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Brexit Britain breaks from GDPR, will end annoying cookie banners but questions are raised over data protection

New proposals are outlined.

Oliver Dowden, Britain’s Secretary of State for Digital, Culture, Media and Sport, has unveiled a planned overhaul of the country’s data protection rules in this time after it has left the European Union.

Dowden presented this as a package of measures that will allow the UK to use data to push growth and trade and also “improve public services.”

The post-Brexit UK was considered to be among those modeling their own regulation of these issues after EU’s General Data Protection Regulation (GDPR), and others include California’s Consumer Privacy Act (CCPA).

But many see the move announced by Dowden as a departure from the GDPR – that is designed to protect privacy and data in the bloc, dealing with things like transfer of personal data outside the EU.

Dowden focused on economic benefits of international partnerships around data, which he said would be multi-billion pound deals to be struck with the US, Australia and South Korea.

However, reports caution that the new rules, unless they are acceptable to the EU, could spell an end to data transfers between it and the UK.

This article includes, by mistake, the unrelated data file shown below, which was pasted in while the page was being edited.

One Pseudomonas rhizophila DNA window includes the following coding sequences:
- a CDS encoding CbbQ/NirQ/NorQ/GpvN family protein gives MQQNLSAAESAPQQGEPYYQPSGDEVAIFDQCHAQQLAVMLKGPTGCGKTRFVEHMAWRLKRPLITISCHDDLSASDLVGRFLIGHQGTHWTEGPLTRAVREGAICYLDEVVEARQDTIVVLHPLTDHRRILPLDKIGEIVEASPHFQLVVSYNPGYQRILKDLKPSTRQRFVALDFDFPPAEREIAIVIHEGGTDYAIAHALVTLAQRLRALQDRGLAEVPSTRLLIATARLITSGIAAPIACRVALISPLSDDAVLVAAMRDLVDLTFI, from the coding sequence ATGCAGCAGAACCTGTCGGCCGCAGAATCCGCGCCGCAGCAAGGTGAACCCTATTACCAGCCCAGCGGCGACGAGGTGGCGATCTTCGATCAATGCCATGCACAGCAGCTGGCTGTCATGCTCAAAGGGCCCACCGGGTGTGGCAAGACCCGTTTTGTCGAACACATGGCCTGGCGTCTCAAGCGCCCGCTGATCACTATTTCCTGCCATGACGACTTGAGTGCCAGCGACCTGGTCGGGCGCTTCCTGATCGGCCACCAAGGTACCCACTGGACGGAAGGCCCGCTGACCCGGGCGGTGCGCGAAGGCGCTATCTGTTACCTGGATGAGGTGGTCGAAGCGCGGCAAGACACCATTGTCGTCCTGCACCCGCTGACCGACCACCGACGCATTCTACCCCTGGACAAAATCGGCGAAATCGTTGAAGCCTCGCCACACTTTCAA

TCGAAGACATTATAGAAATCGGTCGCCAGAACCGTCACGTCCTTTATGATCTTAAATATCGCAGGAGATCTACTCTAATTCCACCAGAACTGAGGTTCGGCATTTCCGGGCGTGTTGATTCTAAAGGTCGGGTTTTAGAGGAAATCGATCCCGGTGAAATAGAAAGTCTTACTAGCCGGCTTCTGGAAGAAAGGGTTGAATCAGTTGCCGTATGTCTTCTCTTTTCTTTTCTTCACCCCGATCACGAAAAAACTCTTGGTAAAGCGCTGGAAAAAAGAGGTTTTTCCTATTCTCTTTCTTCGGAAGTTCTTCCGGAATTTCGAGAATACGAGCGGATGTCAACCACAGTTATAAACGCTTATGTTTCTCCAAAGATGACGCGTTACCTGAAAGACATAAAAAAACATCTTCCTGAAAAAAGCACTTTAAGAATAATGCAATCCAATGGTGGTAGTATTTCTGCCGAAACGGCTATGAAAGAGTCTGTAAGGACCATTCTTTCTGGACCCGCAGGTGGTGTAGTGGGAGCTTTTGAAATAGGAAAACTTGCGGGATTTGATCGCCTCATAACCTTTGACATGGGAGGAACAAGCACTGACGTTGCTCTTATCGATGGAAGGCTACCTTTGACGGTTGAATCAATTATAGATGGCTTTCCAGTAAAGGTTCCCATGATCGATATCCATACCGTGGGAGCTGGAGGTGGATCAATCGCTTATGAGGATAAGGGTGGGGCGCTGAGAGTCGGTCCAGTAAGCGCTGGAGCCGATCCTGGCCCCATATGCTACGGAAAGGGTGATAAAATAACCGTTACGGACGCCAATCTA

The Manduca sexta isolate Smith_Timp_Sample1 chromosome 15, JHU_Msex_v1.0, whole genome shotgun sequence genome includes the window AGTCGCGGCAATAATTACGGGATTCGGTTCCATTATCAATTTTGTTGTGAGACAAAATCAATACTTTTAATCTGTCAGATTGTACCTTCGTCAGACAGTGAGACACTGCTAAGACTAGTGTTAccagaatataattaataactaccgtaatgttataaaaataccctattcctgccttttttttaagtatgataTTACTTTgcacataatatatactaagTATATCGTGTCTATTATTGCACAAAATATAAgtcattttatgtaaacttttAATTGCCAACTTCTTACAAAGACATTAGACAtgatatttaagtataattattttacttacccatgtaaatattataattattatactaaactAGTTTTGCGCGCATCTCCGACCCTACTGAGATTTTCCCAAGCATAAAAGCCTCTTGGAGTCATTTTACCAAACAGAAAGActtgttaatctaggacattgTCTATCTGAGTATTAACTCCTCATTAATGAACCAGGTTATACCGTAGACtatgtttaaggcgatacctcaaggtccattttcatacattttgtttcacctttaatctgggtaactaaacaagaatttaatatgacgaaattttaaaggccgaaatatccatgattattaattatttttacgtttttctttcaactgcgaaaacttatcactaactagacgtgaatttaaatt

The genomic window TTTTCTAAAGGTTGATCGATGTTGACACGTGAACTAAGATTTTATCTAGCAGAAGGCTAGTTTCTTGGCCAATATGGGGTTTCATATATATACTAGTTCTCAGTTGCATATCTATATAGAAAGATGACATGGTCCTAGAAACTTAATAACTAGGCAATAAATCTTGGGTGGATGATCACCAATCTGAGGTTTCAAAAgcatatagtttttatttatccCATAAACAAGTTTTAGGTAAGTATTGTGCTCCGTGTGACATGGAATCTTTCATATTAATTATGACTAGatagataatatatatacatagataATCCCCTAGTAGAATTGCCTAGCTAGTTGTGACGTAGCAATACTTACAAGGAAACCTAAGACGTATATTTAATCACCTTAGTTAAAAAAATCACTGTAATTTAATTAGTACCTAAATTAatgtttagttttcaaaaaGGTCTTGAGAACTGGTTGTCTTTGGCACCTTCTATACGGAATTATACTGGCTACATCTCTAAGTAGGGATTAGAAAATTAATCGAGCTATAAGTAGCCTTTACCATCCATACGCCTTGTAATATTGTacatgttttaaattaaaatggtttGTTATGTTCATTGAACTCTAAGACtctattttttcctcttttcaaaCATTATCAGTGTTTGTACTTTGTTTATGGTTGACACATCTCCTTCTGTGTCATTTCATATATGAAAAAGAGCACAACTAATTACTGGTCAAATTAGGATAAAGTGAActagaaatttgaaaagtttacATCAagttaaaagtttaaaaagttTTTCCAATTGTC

Dowden said that the goal is to come up with “a world leading” data regime that will benefit British people, while international partnerships and domestic data laws that he described as “sensible” would all help achieve this goal. Sensible here means removing annoying features like popups to accept cookies on a site, rather than necessarily improving on the right of people to have their data protected.

The GDPR’s real world effectiveness has also been criticized in the past, and the UK government now banks on making the new regulation more appealing for its ease of use, while under the hood it promises to boost both innovation and a “responsible” approach – that would help startups and small firms grow, “speed up scientific discoveries and improve public services.”

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